The anaphase mitotic spindle contains several subtypes of microtubules, each of which is likely to contribute to division plane specification. Although kinetochore microtubules drive chromosome segregation during anaphase, nonkinetochore microtubules extend and maintain close proximity with the assembling central spindle (Mastronarde et al., 1993). Central spindle microtubules are highly stable (Salmon et al., 1976) and organize into an antiparallel bundled array between the separating chromosomes (Mastronarde et al., 1993). Preventing central spindle assembly usually results in a complete failure in cytokinesis, and prevents division plane specification in many cell types (Glotzer, 2005). Astral microtubules, however, are highly dynamic and grow out circumferentially from the centrosomes toward the cell cortex. Increasing evidence suggests that the astral microtubule signal inhibits contractility (see below; Canman et al., 2000; Kurz et al., 2002; Lewellyn et al., 2009).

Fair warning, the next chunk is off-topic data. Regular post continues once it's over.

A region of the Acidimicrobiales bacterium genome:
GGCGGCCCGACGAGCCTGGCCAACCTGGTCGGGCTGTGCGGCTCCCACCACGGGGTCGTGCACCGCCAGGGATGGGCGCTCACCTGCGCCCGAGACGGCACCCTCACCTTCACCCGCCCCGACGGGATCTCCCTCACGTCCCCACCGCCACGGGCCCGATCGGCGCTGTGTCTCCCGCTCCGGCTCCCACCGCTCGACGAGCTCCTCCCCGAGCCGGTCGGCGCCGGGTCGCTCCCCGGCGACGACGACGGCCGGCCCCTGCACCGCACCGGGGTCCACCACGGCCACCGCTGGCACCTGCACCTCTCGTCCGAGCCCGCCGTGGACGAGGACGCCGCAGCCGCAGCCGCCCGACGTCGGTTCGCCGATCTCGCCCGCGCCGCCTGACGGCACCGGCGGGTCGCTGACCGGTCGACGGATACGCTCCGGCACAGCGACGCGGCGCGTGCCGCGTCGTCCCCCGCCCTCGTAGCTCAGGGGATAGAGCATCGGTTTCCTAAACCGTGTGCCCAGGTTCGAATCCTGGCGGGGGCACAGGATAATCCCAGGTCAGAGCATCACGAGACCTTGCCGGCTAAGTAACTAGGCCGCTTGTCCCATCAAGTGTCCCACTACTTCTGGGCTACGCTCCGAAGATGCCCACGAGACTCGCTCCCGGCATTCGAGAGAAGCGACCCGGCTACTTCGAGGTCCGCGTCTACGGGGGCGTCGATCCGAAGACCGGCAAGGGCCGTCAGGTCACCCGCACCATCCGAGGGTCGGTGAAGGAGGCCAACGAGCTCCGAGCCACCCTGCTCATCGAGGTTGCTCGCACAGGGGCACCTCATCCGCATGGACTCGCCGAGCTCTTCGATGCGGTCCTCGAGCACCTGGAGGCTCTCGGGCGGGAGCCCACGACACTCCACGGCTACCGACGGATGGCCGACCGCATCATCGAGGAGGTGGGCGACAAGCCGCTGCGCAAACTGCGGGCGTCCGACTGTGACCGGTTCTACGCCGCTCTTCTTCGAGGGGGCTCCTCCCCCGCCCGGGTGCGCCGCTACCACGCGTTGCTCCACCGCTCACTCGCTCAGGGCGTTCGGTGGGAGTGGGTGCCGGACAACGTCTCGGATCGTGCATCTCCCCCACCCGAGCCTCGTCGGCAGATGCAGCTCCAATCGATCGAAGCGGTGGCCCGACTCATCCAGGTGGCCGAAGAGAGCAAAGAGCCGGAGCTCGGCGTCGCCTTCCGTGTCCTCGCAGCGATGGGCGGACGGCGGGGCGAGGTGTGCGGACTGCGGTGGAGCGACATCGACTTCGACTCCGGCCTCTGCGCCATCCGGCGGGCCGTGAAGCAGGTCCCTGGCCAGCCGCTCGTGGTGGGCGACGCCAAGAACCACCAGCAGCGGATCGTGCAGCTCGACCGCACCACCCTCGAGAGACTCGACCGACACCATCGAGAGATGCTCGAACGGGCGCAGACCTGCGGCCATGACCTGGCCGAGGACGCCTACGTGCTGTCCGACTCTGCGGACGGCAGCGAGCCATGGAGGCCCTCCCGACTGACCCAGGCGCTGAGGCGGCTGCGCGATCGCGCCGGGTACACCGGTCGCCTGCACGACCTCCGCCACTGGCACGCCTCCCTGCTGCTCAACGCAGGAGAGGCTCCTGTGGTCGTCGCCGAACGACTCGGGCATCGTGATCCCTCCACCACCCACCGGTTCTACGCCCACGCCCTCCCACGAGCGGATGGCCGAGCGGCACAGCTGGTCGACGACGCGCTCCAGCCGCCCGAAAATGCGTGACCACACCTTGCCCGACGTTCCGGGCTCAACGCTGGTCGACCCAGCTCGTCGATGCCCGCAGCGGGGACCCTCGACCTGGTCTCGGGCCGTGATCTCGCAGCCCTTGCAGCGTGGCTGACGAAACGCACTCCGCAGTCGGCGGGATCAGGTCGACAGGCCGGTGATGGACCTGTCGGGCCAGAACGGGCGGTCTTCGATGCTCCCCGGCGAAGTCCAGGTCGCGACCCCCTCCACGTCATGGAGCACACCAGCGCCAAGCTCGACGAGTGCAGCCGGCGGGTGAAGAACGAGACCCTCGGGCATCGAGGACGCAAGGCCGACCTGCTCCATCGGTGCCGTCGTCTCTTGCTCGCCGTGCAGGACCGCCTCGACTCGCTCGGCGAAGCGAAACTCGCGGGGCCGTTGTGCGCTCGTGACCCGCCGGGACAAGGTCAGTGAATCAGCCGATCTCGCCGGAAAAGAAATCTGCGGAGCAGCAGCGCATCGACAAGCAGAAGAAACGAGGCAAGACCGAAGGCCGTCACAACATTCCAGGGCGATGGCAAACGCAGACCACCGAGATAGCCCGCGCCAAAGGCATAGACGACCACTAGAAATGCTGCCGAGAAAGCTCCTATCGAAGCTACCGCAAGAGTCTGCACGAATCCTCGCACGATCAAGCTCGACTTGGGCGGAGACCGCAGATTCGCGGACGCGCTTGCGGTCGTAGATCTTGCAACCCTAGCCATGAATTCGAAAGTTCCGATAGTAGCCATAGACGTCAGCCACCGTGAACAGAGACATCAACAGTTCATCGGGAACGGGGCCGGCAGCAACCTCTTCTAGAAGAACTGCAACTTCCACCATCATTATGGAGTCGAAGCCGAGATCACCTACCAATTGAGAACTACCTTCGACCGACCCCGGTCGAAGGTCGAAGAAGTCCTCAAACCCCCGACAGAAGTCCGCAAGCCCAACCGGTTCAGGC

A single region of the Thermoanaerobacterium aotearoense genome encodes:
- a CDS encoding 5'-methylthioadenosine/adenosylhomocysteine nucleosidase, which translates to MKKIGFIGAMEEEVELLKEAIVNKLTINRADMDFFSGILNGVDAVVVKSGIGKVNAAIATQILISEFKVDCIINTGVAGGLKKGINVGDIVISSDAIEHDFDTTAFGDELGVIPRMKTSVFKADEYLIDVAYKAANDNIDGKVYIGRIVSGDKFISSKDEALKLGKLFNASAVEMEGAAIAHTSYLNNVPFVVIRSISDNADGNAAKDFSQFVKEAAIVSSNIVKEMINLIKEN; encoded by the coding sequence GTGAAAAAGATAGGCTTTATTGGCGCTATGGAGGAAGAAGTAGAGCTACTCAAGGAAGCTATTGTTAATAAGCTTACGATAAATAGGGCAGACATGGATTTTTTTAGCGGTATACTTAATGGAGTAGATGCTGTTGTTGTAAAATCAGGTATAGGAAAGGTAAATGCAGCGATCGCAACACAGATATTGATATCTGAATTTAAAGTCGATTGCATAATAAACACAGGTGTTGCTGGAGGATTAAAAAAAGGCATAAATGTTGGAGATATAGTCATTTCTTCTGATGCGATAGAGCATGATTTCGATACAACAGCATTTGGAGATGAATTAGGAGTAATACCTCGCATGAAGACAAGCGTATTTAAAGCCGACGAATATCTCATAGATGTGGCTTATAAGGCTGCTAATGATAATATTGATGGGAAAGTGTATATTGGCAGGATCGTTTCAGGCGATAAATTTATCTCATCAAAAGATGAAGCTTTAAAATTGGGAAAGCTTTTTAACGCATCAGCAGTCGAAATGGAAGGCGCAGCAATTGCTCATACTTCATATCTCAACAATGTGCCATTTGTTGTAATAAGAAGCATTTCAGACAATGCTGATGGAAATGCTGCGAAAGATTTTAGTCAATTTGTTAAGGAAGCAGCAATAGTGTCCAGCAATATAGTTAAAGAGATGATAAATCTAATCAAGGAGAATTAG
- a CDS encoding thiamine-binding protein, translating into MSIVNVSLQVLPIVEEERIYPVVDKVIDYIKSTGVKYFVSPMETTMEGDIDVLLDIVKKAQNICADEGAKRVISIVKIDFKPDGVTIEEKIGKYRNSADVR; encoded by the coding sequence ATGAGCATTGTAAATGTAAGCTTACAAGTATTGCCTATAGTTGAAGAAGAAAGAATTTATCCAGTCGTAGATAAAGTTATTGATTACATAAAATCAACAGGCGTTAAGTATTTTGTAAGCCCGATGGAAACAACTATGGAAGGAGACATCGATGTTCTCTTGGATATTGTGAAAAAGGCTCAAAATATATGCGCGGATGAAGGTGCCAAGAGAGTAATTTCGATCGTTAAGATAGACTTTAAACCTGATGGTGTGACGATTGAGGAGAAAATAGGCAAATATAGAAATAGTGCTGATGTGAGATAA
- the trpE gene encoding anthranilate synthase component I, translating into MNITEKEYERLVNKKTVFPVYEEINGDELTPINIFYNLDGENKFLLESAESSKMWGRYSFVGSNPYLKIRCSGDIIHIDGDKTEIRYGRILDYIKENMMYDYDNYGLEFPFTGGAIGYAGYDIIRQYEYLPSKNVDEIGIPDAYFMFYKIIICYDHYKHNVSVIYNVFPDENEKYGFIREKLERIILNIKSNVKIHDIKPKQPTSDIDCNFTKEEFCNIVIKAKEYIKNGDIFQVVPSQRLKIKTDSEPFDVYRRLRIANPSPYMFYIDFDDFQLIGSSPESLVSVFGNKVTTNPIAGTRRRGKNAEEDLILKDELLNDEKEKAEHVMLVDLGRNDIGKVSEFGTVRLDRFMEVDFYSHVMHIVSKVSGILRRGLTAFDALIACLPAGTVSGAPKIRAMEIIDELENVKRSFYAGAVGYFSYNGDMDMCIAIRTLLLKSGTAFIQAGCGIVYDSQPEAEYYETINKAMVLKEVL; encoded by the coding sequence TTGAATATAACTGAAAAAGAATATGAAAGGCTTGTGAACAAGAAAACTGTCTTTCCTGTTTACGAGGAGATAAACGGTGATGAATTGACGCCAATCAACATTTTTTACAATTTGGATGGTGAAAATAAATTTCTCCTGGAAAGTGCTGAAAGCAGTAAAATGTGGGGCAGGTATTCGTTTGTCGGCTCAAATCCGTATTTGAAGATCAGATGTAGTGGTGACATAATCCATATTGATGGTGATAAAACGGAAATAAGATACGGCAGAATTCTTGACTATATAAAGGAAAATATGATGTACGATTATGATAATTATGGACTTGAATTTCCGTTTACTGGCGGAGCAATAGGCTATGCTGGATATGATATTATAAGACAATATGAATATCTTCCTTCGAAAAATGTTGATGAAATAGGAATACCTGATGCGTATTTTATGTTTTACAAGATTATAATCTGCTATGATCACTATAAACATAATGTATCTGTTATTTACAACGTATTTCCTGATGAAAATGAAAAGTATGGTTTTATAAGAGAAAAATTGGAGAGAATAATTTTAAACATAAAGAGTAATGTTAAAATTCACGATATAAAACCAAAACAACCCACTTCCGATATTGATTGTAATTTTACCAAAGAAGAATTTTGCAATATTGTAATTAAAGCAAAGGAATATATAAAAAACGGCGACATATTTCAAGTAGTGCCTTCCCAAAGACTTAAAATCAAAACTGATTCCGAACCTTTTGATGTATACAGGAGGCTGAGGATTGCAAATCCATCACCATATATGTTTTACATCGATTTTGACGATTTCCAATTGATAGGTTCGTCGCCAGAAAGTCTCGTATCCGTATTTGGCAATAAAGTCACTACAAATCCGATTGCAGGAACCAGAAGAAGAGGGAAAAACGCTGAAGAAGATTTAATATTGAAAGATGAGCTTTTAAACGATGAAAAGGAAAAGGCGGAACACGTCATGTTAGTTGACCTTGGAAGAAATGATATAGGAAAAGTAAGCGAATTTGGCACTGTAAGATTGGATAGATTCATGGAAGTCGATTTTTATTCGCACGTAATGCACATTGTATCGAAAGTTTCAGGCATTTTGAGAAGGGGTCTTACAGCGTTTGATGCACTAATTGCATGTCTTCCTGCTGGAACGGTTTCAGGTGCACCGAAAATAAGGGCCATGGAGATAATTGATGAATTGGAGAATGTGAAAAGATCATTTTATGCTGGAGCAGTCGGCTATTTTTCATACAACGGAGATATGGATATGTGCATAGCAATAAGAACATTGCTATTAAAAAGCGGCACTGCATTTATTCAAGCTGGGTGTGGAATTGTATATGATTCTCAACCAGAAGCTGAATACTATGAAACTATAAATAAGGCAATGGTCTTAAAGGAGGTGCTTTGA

Regardless of the mechanism of division plane specification via microtubules, nearly all current models depend on direct contact between microtubules of the mitotic spindle and the cell cortex. Most of these models were based on observations that at the time of division plane specification, astral microtubules contact the cell cortex in nearly all systems studied. Nonkinetochore and/or central spindle microtubules have also been proposed to deliver critical contractile signals to the cell equator (Murata-Hori and Wang, 2002; Canman et al., 2003; Somers and Saint, 2003; Verbrugghe and White, 2004; Lewellyn et al., 2009; Vale et al., 2009). Yet in many cell types (especially early embryos), central spindle microtubules are at some distance from the cell cortex during division plane specification. Despite this, signal delivery for both astral and central spindle microtubules was proposed to occur via direct transport along microtubules to the cell cortex. The study of von Dassow et al. in this issue, however, indicates that accurate division plane specification does not require any close microtubule/cortical contact and may occur via a diffusion-based mechanism (see also Salmon and Wolniak, 1990).